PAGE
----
TIP: A Republic is almost always rooted in aristocracy to some degree (even when this isn’t denoted). Thus, classically speaking, a Republican is generally going to hold a mix of Democratic, Oligarchical, and Timocratic values, all tempered by core Aristocratic values. Given this, the virtues of Aristocrats and the virtues of Republicans are nearly identical to some degree. Law and Order are the virtues of Republicans and Aristocrats, but a Republican might push for more Oligarchy and Democracy, where a true aristocrat might not. Learn more about the true classical meaning of aristocracy, or learn more about the attributes of government to better understand how these fit together.
TIP: The idea of a Republic comes from Plato’s Republic, in his Republic Plato suggests a mixed in which each higher form restrains the lower forms to ensure against tyranny. This is essentially what the U.S. used as a model (along with the works of later thinkers like Aristotle, Machiavelli, Montesquieu, Locke, and Paine.
The United States as a Republic
The United States is a Republic with a Democratic Spirit (and Oligarchical and Timocratic “attributes of government” as well; a “Mixed-Republic” or just a “Republic”).
Its purpose is to avoid Tyranny, and to ensure law and order, in a popular free-trading government.
In very simple terms, the Bill of Rights and Constitution confirm an Aristocratic type of “Representative Democracy”, and our system in practice with its current laws confirm other Democratic, Oligarchical, and Timocratic aspects.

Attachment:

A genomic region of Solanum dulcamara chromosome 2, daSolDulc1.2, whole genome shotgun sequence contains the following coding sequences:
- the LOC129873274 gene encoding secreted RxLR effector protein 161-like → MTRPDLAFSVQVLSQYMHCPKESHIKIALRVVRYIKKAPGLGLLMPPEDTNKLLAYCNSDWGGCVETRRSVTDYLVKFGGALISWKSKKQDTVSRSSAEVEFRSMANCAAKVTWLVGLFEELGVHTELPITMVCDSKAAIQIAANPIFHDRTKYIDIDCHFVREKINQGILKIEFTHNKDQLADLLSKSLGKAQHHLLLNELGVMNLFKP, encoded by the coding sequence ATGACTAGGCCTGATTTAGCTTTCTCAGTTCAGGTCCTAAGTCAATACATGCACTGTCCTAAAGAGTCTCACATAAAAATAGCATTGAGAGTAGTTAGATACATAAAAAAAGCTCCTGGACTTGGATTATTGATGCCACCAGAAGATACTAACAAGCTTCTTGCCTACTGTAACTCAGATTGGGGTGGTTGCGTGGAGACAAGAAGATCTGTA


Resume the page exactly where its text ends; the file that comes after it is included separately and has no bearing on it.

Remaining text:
- In the Constitution, Senators and the President and Supreme Court Justices are meant to be appointed, and the powers are separated. This is an Aristocratic process, and these positions are Aristocratic.
- In the Bill of Rights, basic liberties and rights are established (in Democratic, Republican, and Liberal tradition).
- The amendments have made the system even more Democratic (like the 13th, 17th, and 19th).
- The executive, including the Military, has become more Timocratic over time as we went from the Militias of the Second to a Standing Army and many executive agencies (like the FBI and CIA).
- The Capitalist free-trading system of our [mostly] free-trading Republic, and some oddities like Citizens United, are Oligarchical. Most of these aspects have come about as a result of legal changes (consider the Federal Reserve), but certainly in the spirit of Adam Smith, we are purposefully oligarchical (in that we have capitalism and free-trade to some degree).